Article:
Tuesday, December 23, 2014

A Kerr-ific start for a first-time head coach

Steve Kerr / "I'm the luckiest coach in NBA history..."

Two months into the new pro basketball season, the Golden State Warriors have been the darlings of the National Basketball Association. Nightly, the "Splash Brothers" duo of Stephen Curry and Klay Thompson are providing a highly-entertaining -- and potent -- 1-2 scoring punch in the back court. The "Dubs" achieved a franchise best 16-game winning streak, going five weeks without losing a game.

One of the reasons for the Warriors' new-found success is simple: they have one of the brightest minds in the game in their new head coach, Steve Kerr. He's off to the hottest start of any first-year NBA head coach with a 23-3 record, the best record in the league. He's coached the Warriors to an impressive 10-1 record at home, including a 128-108 victory over the Sacramento Kings on Monday night, and they're 13-2 on the road.

"I'm the luckiest coach in NBA history because I inherited a team that was already this good," Kerr recently told the San Jose Mercury-News.

Before the start of the season, I had the opportunity to meet and talk with Kerr far away from Oracle Arena, where the Warriors regularly sell out their home games. Our paths crossed following a couple of University of California, Berkeley women's volleyball matches, where his daughter Maddy excels as the team's libero. It was back in September during the first week of basketball practice, long before anyone could imagine Kerr's good fortune as a first-time coach.

My first impressions of Kerr were positive. Although our first chat was brief and mostly introductory, he was very gracious with his time and took a genuine interest in getting to know me and my wife. His role on this night was that of a college volleyball parent -- not an NBA head coach. He came dressed the part of a parent, too -- wearing chino slacks, a long-sleeved t-shirt and casual sneakers.

The second time we chatted occurred a few weeks after our first meeting. I wanted to ask Kerr, an avid reader and learner, about his reading interests and he eagerly shared with me that during the summer he read a 600-page biography about one of his basketball idols, legendary UCLA head coach John Wooden. I sensed from our brief conversation that Kerr, 49, wished he could have been old enough to play for Wooden. As someone who is a few years older, I remember the UCLA glory years as a kid growing up in southern California. I believe Kerr would have fit in well, both as a good team player and as an eager student of the game.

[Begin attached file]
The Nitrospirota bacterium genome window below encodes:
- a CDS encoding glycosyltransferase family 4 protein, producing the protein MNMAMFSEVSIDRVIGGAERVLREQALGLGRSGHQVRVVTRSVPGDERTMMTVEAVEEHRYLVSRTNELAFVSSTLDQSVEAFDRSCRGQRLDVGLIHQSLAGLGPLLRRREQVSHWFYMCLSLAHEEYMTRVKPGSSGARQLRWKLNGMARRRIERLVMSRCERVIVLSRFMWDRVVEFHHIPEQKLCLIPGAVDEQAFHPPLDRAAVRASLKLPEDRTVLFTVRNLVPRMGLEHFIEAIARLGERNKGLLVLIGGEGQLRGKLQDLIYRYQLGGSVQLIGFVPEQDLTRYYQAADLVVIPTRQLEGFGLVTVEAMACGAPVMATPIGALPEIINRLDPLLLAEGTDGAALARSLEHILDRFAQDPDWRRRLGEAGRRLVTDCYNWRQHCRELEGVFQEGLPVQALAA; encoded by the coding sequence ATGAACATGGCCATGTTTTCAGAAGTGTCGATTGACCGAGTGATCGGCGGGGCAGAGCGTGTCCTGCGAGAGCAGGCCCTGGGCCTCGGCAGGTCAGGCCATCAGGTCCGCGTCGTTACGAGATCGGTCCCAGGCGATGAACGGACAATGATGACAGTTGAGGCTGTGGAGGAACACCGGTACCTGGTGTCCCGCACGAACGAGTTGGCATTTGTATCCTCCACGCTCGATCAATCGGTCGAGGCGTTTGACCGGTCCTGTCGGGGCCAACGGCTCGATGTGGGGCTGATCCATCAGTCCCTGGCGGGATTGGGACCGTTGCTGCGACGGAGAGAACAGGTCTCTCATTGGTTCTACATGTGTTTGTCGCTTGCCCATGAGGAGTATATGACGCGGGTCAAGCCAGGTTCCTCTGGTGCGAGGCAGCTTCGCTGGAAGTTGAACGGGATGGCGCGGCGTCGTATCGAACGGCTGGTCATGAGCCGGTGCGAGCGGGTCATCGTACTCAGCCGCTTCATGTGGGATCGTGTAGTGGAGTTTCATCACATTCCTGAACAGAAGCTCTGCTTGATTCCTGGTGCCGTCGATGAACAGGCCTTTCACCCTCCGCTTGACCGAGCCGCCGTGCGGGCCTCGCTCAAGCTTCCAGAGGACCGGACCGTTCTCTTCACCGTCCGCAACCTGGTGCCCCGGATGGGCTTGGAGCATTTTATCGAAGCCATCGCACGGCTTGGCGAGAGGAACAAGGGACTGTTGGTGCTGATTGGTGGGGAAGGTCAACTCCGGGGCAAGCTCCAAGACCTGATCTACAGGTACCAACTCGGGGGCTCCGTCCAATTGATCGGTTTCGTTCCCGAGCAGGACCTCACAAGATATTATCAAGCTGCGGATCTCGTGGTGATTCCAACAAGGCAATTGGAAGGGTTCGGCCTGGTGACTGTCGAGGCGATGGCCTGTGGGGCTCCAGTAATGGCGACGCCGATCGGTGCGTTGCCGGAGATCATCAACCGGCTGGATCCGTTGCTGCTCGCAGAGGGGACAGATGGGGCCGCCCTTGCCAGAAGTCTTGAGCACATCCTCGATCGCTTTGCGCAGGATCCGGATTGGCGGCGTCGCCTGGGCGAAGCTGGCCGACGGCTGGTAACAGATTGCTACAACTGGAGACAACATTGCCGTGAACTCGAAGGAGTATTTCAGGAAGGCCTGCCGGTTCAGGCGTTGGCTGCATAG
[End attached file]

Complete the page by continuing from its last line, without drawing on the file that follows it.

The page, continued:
Even though Kerr wasn't old enough to play for Wooden, the Wizard of Westwood, he was well schooled, learning valuable tools of basketball wisdom from Lute Olson during his collegiate days at Arizona. Then, as a pro, he was mentored by the two of the best: Phil Jackson in Chicago and Greg Popovich in San Antonio. Kerr is a five-time NBA champion, having won three titles with the the Bulls, alongside Michael Jordan, and two with the Spurs, where his teammates included Tim Duncan, Manu Ginobili and Tony Parker. As a broadcaster following his 15-year playing career, Kerr teamed with one of basketball's best in Marv Albert, and he applied his skills learned as player towards becoming a knowledgable and good-humored analyst.

After reading Eleven Rings, in which Jackson chronicled the 11 NBA titles he won coaching the Chicago Bulls and Los Angeles Lakers, I was intrigued to find out what books Kerr was given to read by his coach during his playing days with the Chicago Bulls. Jackson was legendary for assigning books to his players to keep them engaged during road trips. Kerr said the most memorable one he received from the Zen Master was the novel All The Pretty Horses by American author Cormac McCarthy.

"I want to keep stimulating my mind and keep fresh things coming in," Kerr told the San Francisco Chronicle. It's one reason why his staff regularly brings him articles of a non-basketball nature for him to read, and Kerr enjoys doing things away from the basketball court like watching his daughter's volleyball matches.

Here's what I've learned from observing Kerr: He's a very affable, down-to-earth guy who blends in easily with other Cal volleyball parents and, while sitting high up in Haas Pavilion out of the spotlight -- he graciously takes time to greet fans who approach him and willingly poses for photos -- always smiling. He's humble while also being likable, and both on and off the court, he's a credible communicator.

After I introduced myself as a long-time fan of Cal volleyball and complemented him on behalf of Maddy's gutsy on-court performance in a Cal victory, I also offered him congratulations on becoming the Warriors head coach. Little did either of us realize in September the tremendous success Kerr would enjoy during the start of his inaugural season. It's a work in progress that's still being written, but has all the makings of a becoming a best-seller.

Photo: Courtesy of espn.com and Google images.

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